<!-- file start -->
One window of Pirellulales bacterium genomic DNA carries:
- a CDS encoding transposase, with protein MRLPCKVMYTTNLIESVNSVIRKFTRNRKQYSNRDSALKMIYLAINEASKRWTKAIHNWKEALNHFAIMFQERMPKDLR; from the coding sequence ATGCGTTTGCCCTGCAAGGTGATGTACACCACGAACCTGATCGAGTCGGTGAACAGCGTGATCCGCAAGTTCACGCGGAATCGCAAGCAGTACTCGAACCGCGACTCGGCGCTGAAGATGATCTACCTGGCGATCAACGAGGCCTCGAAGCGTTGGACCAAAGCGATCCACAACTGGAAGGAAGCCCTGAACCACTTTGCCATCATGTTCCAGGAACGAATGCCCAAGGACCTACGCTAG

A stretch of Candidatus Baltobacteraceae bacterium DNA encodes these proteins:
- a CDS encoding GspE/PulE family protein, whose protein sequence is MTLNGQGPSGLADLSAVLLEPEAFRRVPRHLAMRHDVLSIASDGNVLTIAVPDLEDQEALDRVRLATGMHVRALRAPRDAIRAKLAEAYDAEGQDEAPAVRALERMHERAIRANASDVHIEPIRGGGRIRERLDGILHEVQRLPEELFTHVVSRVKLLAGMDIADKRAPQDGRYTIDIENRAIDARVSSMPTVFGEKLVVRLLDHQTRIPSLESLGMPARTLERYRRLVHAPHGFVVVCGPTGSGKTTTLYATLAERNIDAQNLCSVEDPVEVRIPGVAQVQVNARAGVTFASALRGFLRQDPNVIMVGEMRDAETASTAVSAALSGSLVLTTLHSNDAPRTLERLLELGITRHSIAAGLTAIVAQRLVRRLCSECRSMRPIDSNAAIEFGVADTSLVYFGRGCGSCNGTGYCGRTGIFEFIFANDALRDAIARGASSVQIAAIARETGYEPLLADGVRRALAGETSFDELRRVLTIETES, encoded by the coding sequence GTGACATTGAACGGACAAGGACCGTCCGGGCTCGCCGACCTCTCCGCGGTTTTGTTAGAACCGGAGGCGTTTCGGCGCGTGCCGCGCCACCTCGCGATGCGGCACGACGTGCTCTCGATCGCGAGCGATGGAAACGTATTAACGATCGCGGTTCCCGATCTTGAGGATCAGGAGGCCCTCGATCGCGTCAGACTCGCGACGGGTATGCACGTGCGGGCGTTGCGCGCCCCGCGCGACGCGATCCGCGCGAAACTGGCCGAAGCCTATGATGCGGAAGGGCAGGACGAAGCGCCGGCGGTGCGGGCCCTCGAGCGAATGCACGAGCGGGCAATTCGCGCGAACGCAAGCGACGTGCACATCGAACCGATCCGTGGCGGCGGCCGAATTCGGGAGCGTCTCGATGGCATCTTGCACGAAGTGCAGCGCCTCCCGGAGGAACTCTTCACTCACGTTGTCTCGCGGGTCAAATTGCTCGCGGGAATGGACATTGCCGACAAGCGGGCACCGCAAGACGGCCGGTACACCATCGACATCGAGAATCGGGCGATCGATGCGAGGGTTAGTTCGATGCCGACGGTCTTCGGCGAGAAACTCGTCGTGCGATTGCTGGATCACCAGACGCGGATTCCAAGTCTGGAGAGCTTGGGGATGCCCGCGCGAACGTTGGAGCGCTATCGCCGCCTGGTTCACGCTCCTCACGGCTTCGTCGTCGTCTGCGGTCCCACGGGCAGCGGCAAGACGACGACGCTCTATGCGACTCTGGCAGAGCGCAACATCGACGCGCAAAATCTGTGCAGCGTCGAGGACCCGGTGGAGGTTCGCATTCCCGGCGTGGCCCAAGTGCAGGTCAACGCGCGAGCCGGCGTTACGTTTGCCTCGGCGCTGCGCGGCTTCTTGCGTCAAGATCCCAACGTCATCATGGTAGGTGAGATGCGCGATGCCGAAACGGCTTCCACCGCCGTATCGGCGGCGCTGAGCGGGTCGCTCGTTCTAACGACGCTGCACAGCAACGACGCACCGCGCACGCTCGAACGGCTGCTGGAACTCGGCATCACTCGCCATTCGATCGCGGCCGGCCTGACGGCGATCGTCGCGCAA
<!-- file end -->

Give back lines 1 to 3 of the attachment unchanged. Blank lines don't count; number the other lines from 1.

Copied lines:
One window of Pirellulales bacterium genomic DNA carries:
- a CDS encoding transposase, with protein MRLPCKVMYTTNLIESVNSVIRKFTRNRKQYSNRDSALKMIYLAINEASKRWTKAIHNWKEALNHFAIMFQERMPKDLR; from the coding sequence ATGCGTTTGCCCTGCAAGGTGATGTACACCACGAACCTGATCGAGTCGGTGAACAGCGTGATCCGCAAGTTCACGCGGAATCGCAAGCAGTACTCGAACCGCGACTCGGCGCTGAAGATGATCTACCTGGCGATCAACGAGGCCTCGAAGCGTTGGACCAAAGCGATCCACAACTGGAAGGAAGCCCTGAACCACTTTGCCATCATGTTCCAGGAACGAATGCCCAAGGACCTACGCTAG

A stretch of Candidatus Baltobacteraceae bacterium DNA encodes these proteins: